The receptionist's greeting at KARD-KTVE, near the border of Louisiana and Mississippi, is exceedingly chipper, and with good reason. “Good morning, Fox 14, home of Super Bowl XLVIII,” begins the welcome, “and KTVE 10, home of the Winter Olympics!” Indeed, KARDKTVE, a Nexstar-Mission Broadcasting virtual duopoly, is one of the rare Fox-NBC station pairs that will feature both the Super Bowl (on Fox) and the Winter Olympics (NBC) on their collective air next month.
It is an extraordinary embarrassment of riches for the stations, but a situation that calls for expert maneuvering to make the most of the opportunity. Their planning well under way, general managers at these stations are up for the challenge. “It’s great to have both stations airing these events,” says Dan Modisett, VP and general manager of WLBT Jackson (Miss.), which has a shared services agreement with local Fox WDBD. “There will be a lot of revenue flowing to the stations, and a lot of viewership flowing to them, too.”
A Fox-NBC duopoly is almost nonexistent in the major markets. LIN owns WAVY and WVBT in Norfolk- Portsmouth-Newport News; Doug Davis, president and general manager, calls February a “unique opportunity” for the pair. Nexstar is the biggest holder of such combos, either owning both stations outright in a market or sharing services with closely aligned Mission’s properties. Besides Monroe (La.)-El Dorado (Texas), Nexstar has virtual duopolies in Little Rock, Wichita Falls, Shreveport, Tyler (Texas), Fort Smith (Ark.) and Baton Rouge, among others.
Other Fox-NBC duos include Morris Multimedia’s WXXV Biloxi (Miss.), which airs NBC on its dot-two channel, and Bonten Media’s WCYB in the Tri-Cities (Va.-Tenn.), where it has a services arrangement with WEMT.
Randy Bongarten, Bonten chairman/ CEO, says the planning for both stations began early in 2013, setting up sales packages and starting the courting of advertisers. In the major markets, Bongarten says, one can simply set a high price and the advertisers will come, but that’s not the case in DMA No. 97. “It doesn’t fall in your lap; you have to work at it,” Bongarten says. “The key to selling special events—if you want to do it well, you do it early.” Automotive, fast food, retail, telecommunications and health care are among the categories buying, he adds.
Super Bowl XLV-Ai-Yi-Yi!
A services arrangement may dictate that the NBC and Fox events be sold individually. And even where both stations share an owner, the best revenue outcome typically involves selling both separately. While bold advertisers shelling out major millions for their 30 seconds of fame in the Super Bowl telecast makes headlines every year, the local advertisers buy in with a package that puts them not just in the game, but before and after, too. “You don’t just sell Super Bowl spots, you sell a schedule,” says a veteran GM, speaking without attribution. “That’s how you make the big dollars.”
While the Super Bowl (Feb. 2) delivers a massive one-night audience, the Olympics (Feb. 7-23) gathers viewers under the tent for 16. The Winter Olympics may not have the star power of the Summer Games, but it remains a terrific setting for a marketer’s message. “It’s one of the few events left that a family can watch together,” says Modisett. “The family can sit and watch for two weeks, so you do get a premium.” That’s about a 20% lift in incremental revenue, he adds.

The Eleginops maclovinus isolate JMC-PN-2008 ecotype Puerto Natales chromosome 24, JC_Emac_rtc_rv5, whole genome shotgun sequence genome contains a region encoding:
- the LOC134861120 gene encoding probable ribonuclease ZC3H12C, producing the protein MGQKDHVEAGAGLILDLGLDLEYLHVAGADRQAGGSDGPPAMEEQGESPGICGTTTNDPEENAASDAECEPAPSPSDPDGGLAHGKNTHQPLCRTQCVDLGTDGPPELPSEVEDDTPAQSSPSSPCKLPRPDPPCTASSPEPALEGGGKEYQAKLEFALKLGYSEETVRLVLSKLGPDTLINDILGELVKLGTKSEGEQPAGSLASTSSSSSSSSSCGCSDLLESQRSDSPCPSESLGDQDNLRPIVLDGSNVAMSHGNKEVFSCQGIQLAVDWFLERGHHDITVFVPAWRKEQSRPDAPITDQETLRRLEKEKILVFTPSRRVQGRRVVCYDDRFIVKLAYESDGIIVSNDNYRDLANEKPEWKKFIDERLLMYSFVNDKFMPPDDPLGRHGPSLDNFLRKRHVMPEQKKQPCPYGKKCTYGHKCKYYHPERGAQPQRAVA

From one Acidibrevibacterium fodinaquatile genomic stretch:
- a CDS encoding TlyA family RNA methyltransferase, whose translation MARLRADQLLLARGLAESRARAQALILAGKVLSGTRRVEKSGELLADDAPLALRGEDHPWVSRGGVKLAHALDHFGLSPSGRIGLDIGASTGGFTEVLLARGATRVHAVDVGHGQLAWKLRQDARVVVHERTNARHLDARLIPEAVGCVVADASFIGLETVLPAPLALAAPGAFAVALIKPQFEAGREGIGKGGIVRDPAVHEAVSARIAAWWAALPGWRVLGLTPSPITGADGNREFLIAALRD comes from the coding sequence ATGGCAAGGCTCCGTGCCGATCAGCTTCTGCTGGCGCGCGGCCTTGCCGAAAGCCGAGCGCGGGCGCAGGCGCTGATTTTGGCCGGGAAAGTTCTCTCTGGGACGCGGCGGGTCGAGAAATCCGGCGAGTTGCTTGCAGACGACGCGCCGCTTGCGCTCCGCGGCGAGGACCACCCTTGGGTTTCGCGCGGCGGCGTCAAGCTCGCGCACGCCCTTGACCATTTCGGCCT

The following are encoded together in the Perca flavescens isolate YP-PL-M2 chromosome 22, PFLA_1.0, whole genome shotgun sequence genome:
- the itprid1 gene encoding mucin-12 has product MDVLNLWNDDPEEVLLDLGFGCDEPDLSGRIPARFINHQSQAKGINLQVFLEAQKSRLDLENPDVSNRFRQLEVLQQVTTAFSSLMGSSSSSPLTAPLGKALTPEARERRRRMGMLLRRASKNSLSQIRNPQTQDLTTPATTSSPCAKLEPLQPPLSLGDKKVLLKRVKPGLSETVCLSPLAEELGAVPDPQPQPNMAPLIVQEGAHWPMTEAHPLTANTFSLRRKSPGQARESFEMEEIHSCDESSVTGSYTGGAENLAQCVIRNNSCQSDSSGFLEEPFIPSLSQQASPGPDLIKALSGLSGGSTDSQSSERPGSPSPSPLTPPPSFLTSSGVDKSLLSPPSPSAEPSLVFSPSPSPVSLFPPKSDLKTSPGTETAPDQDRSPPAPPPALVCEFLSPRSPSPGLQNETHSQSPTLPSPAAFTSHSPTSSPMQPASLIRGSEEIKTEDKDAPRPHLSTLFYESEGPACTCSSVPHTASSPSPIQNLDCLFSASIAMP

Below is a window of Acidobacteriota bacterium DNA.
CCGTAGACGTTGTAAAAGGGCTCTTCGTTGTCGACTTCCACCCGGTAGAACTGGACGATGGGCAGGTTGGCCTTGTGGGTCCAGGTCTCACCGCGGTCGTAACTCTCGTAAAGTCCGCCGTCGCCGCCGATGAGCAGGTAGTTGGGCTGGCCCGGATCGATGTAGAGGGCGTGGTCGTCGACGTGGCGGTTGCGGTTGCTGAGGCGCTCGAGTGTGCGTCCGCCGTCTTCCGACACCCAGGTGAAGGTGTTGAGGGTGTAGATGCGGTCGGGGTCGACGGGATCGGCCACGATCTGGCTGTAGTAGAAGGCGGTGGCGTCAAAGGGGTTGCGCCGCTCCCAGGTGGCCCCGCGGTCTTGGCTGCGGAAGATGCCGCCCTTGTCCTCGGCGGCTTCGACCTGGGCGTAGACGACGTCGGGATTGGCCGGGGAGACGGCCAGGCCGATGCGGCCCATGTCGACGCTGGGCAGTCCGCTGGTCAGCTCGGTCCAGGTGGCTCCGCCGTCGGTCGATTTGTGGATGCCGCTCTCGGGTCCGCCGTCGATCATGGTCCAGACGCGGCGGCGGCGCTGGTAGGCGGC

The Gold Standard
Advertisers may want to see their spot in a choice event such as figure skating, but like the Super Bowl, that means also buying commercials in a lesserviewed competition. Stations set up sponsorship tiers—fittingly labeled Gold, Silver and Bronze— and hold back some inventory for after the start of the Games to maximize value.
While the masses will tune in to these marquee sporting events, some viewers will not—and these duopoly GMs are pleased to have an alternative programming lineup to offer. Jackson, Miss., viewers looking for late news during the Olympics can get it at 9 p.m. on WDBD, instead of waiting until the Games are over for the night on WLBT.
Perhaps as valuable as the revenue boost is the promotional heft of the two sports events—whether it’s NBC selling Jimmy Fallon to the nation as the new Tonight Show host, or a station touting its new morning news team. “It’s a chance to promote to the viewers you may not have,” says Modisett, “to reinforce [your message] to the viewers you do have and to recruit viewers you do not have.”
GOLD MEDAL PERFORMANCE FOR WXII’S MULTICAST NEWS
Anyone requiring proof that the Olympics can be an explosive promotional platform need only check out WXII Winston-Salem (N.C.), which launched a 10 p.m. news on its dot-two channel coming out of the London Games in 2012. WXII 12 News put up a solid 1.9 household rating the week of Jan. 6-10. While it is well behind the established 10 p.m. news on WGHP, the WXII numbers top the 11 p.m. newscast on ABC affiliate WXLV, which had a 1.0 rating that week. (Time Warner Cable produces news for WXLV.)
Hank Price, WXII president and general manager, says the newscast ranges between 1.5 and 2.2. “It is a regular, separate, fullfledged half-hour newscast,” he says. “It has continued to grow the entire 18 months, and I think it will keep growing.”
The newscast, airing seven nights a week, is “very profitable,” adds Price, and it has not eroded WXII’s 11 p.m. news ratings.
The Hearst TV station airs Me-TV on its dot-two; Gilligan’s Island leads into the 10 p.m. newscast during the week. The vintage TV network’s success has been a big part of the newscast’s strong start. “Me-TV has just been a huge hit in this area,” Price says.
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